There has been a lot written over the years about the drivers of a great customer experience. Much of the focus lately has been on technology and software. If you are a student of the game, you’ll remember concepts like one to one marketing, personalization and social media channels. “Innovations” have ranged from the basic mail merge (print and e-mail) to hiigh personalized e-mails, targeted offers and more have all been tested, tried and deployed.
There is overwhelming proof that brands that develop a great customer experiences get outsized rewards in market share and revenue growth. My good friend Len Devanna wrote on LinkedIn recently about this topic, citing a 2015 study from Watermark Consulting. Len wrote:
Forward thinking brands are aligning customer facing organizations around a unified view of the customer journey. Doing so drives cross-functional unity, and starts to unveil the internal metrics and KPI’s that are truly important… And they’re likely different than what you’re measuring today.
I couldn’t agree more.
In the world of multi-location businesses (retail, banking, franchises, etc.) it’s worth noting how critical the location or store manager and personnel are in relation to customer experience. The challenge of course, is how to you to measure, track and understand the value of a smile, or a friendly greeting?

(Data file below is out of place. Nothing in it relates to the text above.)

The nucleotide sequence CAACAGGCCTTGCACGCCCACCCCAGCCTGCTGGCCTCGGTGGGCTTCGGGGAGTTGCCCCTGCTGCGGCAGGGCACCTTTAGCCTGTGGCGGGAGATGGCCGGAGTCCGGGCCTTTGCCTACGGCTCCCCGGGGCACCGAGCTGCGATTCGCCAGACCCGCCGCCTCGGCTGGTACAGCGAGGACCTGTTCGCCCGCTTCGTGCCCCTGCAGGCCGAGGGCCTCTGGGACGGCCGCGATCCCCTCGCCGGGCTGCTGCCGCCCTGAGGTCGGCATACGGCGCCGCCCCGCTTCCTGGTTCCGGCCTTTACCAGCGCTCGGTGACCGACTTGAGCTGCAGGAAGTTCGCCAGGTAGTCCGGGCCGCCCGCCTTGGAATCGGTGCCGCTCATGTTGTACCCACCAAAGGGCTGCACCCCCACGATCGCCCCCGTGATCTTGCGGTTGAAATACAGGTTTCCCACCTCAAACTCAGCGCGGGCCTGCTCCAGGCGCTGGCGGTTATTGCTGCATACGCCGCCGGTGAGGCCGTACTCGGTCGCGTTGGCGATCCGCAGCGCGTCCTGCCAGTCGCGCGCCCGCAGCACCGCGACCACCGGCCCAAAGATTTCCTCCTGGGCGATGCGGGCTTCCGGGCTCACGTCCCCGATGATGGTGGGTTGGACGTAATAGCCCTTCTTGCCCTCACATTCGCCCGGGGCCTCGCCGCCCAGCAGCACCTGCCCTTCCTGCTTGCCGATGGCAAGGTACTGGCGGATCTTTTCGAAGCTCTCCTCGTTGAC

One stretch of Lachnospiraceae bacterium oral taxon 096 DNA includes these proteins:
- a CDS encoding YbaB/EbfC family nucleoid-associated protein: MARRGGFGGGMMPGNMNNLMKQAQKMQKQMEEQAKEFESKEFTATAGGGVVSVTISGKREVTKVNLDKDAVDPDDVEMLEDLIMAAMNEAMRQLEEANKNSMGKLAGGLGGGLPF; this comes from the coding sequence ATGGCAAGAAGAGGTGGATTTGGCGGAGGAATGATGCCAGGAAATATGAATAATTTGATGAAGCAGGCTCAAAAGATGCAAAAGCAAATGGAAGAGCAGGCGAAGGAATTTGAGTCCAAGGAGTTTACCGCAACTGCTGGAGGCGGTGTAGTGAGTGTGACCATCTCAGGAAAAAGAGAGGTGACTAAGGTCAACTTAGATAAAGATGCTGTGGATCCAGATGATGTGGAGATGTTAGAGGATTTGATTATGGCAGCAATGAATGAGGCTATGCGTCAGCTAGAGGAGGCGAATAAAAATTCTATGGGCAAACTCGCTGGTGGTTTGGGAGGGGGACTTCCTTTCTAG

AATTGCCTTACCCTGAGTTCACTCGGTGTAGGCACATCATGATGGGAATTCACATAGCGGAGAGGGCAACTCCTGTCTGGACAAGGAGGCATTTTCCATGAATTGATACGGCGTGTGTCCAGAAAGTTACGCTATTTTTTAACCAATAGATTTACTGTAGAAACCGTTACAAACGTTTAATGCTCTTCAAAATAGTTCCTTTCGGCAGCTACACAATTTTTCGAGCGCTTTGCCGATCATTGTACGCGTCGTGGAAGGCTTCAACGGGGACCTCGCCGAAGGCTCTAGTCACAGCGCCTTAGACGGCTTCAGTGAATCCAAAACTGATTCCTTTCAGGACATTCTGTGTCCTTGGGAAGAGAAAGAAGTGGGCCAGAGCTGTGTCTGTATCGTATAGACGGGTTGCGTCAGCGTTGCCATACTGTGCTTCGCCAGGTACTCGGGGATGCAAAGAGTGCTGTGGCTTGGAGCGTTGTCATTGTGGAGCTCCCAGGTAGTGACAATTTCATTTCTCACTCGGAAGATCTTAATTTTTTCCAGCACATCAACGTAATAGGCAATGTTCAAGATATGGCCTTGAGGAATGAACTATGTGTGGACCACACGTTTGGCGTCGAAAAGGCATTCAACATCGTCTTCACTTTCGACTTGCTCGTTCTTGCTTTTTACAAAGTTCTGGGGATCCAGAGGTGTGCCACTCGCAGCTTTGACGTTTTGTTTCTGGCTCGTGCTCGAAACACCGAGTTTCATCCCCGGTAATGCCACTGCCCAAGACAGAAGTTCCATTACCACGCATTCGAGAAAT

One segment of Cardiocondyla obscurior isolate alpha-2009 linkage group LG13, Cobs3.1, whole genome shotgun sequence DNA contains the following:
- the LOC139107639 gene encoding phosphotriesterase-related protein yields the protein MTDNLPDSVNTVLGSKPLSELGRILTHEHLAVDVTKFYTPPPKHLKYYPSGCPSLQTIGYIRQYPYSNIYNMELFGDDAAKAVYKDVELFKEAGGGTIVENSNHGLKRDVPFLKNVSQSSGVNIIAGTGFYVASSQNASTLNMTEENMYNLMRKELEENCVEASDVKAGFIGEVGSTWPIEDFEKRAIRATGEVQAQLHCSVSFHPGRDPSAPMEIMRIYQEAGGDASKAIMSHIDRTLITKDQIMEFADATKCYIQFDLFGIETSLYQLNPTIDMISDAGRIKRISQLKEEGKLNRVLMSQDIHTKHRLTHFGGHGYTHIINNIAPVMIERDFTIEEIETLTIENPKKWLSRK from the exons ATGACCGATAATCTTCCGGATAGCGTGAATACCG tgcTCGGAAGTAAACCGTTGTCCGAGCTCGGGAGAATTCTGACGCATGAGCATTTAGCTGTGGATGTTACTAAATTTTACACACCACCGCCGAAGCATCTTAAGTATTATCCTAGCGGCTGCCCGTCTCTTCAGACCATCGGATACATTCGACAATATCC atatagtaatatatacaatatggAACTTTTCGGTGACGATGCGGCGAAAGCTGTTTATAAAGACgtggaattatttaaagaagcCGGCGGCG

A store manager at a clothing retailer told me that if she walks into a retail store and isn’t greeted within a few seconds, she’s gone. That may be an extreme reaction but during my own mall walk, I did note the differences as I walked into different stores. In some stores, I was approached immediately while at others it felt more like a deserted ghost town. Keeping your best, friendliest people “on the floor” is a power move that apparently is still a major opportunity.
I’ve come across a stack of research over the past few months that really shows the drag that administrative tasks have on store managers. The estimates range from 18- 40% of time being spent on non-customer facing administrative tasks. This seems to apply across all multi-location business models. If you have staff interacting with customers in any sort of physical scenario, they are likely spending too much time focused on the wrong things!
“Personal interactions with store associates and customers hold the trump card for solidifying shopper satisfaction and loyalty”
In multi-location and retail in particular, this all adds up doesn’t it? It should go without saying that an investment in having physical locations is capital intensive. With all the attention on digital and omni-channel experiences, perhaps it’s time to address the most critical investment in your network: your store managers and store personnel.
SpendBoss provides a platform that enables local store management to be more efficient while delivering corporate headquarters control, oversight and analytics to drive down costs and streamline store communications. The end result is that your store managers will have more time for the sales floor and high value activities – more time mattering.